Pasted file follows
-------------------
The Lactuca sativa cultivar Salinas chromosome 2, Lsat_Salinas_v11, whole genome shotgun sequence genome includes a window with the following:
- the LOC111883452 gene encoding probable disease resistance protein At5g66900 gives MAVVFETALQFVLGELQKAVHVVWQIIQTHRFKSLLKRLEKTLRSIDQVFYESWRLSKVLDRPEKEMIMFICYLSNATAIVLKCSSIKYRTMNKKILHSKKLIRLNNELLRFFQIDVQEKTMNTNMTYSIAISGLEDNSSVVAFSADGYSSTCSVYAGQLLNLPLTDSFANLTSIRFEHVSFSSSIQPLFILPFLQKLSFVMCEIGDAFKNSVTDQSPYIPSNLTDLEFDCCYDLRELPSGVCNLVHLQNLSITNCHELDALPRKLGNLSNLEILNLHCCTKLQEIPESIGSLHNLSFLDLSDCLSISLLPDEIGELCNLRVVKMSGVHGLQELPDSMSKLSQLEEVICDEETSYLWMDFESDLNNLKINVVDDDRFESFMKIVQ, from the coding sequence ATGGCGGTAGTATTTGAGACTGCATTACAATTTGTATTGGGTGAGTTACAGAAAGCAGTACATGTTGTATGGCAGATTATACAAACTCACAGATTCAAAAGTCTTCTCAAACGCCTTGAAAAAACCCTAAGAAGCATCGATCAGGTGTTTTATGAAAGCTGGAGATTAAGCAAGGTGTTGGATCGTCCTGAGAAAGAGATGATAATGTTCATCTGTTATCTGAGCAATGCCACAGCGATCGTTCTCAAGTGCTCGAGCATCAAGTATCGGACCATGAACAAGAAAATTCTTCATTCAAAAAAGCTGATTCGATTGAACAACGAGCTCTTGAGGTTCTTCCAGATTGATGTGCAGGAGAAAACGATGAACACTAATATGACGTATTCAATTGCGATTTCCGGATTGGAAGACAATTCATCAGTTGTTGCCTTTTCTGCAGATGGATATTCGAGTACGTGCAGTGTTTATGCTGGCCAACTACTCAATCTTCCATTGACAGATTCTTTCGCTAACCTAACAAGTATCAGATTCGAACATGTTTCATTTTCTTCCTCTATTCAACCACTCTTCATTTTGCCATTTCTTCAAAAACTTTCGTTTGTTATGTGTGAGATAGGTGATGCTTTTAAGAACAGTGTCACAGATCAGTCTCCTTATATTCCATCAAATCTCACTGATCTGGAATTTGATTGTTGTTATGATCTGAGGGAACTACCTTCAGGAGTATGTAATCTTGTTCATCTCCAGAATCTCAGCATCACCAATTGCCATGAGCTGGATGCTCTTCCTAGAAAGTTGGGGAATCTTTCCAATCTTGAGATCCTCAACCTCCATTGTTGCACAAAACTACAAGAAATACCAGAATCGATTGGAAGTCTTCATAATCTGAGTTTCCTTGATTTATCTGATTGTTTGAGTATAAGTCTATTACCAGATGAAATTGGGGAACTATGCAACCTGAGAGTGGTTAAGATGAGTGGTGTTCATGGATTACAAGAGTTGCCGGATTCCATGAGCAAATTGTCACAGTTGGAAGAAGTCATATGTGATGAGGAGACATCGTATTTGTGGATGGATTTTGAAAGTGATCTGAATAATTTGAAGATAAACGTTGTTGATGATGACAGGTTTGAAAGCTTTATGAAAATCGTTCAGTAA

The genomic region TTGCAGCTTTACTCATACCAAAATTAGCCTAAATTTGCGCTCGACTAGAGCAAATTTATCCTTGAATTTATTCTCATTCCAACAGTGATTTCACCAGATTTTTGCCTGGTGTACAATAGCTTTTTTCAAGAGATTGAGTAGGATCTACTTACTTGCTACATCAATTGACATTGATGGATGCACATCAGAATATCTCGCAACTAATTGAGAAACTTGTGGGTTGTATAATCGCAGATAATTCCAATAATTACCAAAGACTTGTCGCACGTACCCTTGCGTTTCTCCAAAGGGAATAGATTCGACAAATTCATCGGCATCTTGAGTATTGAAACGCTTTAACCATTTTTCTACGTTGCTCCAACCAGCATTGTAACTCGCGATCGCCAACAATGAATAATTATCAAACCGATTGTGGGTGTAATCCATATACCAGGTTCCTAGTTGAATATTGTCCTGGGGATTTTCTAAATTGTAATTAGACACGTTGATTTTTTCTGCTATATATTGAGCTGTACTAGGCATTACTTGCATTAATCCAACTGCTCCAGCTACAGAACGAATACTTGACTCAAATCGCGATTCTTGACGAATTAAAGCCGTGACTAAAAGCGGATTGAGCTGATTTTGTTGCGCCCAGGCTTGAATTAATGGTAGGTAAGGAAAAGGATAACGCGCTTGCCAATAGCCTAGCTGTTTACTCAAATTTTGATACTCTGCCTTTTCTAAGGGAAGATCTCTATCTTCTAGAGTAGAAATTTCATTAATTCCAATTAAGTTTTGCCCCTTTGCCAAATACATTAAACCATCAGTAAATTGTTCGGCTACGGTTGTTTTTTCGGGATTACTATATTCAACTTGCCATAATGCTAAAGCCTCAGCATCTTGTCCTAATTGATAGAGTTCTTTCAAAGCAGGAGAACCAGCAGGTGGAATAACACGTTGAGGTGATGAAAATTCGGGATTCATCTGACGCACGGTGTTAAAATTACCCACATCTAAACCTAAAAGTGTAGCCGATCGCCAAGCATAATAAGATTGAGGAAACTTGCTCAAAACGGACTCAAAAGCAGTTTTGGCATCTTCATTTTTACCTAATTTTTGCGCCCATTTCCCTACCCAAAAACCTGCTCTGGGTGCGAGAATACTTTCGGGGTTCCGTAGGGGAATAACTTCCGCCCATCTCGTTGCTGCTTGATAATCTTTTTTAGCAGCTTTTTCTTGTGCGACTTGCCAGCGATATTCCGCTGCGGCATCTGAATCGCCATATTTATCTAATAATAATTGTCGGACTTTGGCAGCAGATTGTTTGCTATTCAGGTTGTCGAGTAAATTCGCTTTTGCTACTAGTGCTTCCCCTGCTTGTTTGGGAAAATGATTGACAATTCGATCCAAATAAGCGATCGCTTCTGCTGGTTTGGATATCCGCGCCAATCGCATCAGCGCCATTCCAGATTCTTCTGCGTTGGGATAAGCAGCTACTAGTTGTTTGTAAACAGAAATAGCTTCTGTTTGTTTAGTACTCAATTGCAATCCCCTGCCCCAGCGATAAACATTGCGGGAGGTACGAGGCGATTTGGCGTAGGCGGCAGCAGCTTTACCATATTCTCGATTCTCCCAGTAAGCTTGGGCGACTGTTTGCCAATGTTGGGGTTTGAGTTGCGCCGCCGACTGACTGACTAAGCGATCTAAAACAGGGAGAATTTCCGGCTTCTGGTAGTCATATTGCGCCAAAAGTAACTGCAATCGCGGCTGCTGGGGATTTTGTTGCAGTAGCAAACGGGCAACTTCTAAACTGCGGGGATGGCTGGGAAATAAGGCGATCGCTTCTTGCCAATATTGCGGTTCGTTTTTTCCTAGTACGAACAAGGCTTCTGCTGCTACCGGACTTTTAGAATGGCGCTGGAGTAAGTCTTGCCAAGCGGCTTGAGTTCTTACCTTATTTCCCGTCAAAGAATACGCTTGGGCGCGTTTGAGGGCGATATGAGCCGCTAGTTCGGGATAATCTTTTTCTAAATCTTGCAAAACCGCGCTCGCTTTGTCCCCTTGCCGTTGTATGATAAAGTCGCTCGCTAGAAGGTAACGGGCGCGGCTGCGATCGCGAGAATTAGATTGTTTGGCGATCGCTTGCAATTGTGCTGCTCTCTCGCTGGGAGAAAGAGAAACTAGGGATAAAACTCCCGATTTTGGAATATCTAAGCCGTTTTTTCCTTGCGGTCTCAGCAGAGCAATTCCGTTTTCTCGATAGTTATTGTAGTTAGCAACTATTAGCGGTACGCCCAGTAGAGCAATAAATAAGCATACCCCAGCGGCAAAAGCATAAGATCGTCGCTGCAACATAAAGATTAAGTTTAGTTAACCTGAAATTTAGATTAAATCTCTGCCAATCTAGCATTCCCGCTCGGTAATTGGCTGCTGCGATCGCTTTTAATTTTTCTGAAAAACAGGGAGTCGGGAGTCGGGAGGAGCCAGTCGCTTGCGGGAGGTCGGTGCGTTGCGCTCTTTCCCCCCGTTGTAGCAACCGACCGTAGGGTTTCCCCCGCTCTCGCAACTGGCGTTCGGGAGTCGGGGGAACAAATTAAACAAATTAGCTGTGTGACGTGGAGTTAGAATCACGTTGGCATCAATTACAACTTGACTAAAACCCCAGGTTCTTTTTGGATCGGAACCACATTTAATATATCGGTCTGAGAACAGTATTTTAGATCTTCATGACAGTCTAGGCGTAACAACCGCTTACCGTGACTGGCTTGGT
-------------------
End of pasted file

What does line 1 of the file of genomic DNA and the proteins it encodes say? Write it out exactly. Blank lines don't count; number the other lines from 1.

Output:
The Lactuca sativa cultivar Salinas chromosome 2, Lsat_Salinas_v11, whole genome shotgun sequence genome includes a window with the following: